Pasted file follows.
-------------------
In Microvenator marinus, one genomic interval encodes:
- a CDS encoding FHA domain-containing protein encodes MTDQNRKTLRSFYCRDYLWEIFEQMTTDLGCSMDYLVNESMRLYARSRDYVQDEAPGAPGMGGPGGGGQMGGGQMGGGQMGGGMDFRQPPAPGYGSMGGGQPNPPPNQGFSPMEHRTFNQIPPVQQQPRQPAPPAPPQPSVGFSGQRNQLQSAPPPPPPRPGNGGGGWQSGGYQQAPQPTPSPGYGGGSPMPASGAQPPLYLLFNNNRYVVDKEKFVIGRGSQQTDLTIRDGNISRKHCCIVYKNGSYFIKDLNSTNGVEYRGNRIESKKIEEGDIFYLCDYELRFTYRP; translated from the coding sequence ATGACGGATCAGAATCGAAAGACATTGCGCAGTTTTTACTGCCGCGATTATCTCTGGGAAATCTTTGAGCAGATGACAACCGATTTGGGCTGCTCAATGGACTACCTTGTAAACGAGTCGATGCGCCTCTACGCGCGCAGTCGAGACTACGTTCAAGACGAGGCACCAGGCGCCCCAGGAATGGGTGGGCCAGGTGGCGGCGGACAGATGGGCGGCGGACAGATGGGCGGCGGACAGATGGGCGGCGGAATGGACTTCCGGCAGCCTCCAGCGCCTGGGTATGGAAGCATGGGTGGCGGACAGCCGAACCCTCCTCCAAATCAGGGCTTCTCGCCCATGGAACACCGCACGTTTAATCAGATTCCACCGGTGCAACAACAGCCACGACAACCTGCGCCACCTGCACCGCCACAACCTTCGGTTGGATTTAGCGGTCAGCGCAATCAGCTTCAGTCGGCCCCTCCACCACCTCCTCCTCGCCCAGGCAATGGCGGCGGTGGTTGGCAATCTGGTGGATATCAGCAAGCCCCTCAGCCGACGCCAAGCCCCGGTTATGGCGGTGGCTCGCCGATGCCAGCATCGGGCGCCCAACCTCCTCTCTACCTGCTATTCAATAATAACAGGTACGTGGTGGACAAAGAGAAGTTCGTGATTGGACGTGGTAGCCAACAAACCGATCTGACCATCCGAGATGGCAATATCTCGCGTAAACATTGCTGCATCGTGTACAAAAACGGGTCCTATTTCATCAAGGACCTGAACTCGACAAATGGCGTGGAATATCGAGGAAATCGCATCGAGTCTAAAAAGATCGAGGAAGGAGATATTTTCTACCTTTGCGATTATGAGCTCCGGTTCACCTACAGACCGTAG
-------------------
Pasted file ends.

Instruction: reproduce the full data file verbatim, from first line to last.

In Microvenator marinus, one genomic interval encodes:
- a CDS encoding FHA domain-containing protein encodes MTDQNRKTLRSFYCRDYLWEIFEQMTTDLGCSMDYLVNESMRLYARSRDYVQDEAPGAPGMGGPGGGGQMGGGQMGGGQMGGGMDFRQPPAPGYGSMGGGQPNPPPNQGFSPMEHRTFNQIPPVQQQPRQPAPPAPPQPSVGFSGQRNQLQSAPPPPPPRPGNGGGGWQSGGYQQAPQPTPSPGYGGGSPMPASGAQPPLYLLFNNNRYVVDKEKFVIGRGSQQTDLTIRDGNISRKHCCIVYKNGSYFIKDLNSTNGVEYRGNRIESKKIEEGDIFYLCDYELRFTYRP; translated from the coding sequence ATGACGGATCAGAATCGAAAGACATTGCGCAGTTTTTACTGCCGCGATTATCTCTGGGAAATCTTTGAGCAGATGACAACCGATTTGGGCTGCTCAATGGACTACCTTGTAAACGAGTCGATGCGCCTCTACGCGCGCAGTCGAGACTACGTTCAAGACGAGGCACCAGGCGCCCCAGGAATGGGTGGGCCAGGTGGCGGCGGACAGATGGGCGGCGGACAGATGGGCGGCGGACAGATGGGCGGCGGAATGGACTTCCGGCAGCCTCCAGCGCCTGGGTATGGAAGCATGGGTGGCGGACAGCCGAACCCTCCTCCAAATCAGGGCTTCTCGCCCATGGAACACCGCACGTTTAATCAGATTCCACCGGTGCAACAACAGCCACGACAACCTGCGCCACCTGCACCGCCACAACCTTCGGTTGGATTTAGCGGTCAGCGCAATCAGCTTCAGTCGGCCCCTCCACCACCTCCTCCTCGCCCAGGCAATGGCGGCGGTGGTTGGCAATCTGGTGGATATCAGCAAGCCCCTCAGCCGACGCCAAGCCCCGGTTATGGCGGTGGCTCGCCGATGCCAGCATCGGGCGCCCAACCTCCTCTCTACCTGCTATTCAATAATAACAGGTACGTGGTGGACAAAGAGAAGTTCGTGATTGGACGTGGTAGCCAACAAACCGATCTGACCATCCGAGATGGCAATATCTCGCGTAAACATTGCTGCATCGTGTACAAAAACGGGTCCTATTTCATCAAGGACCTGAACTCGACAAATGGCGTGGAATATCGAGGAAATCGCATCGAGTCTAAAAAGATCGAGGAAGGAGATATTTTCTACCTTTGCGATTATGAGCTCCGGTTCACCTACAGACCGTAG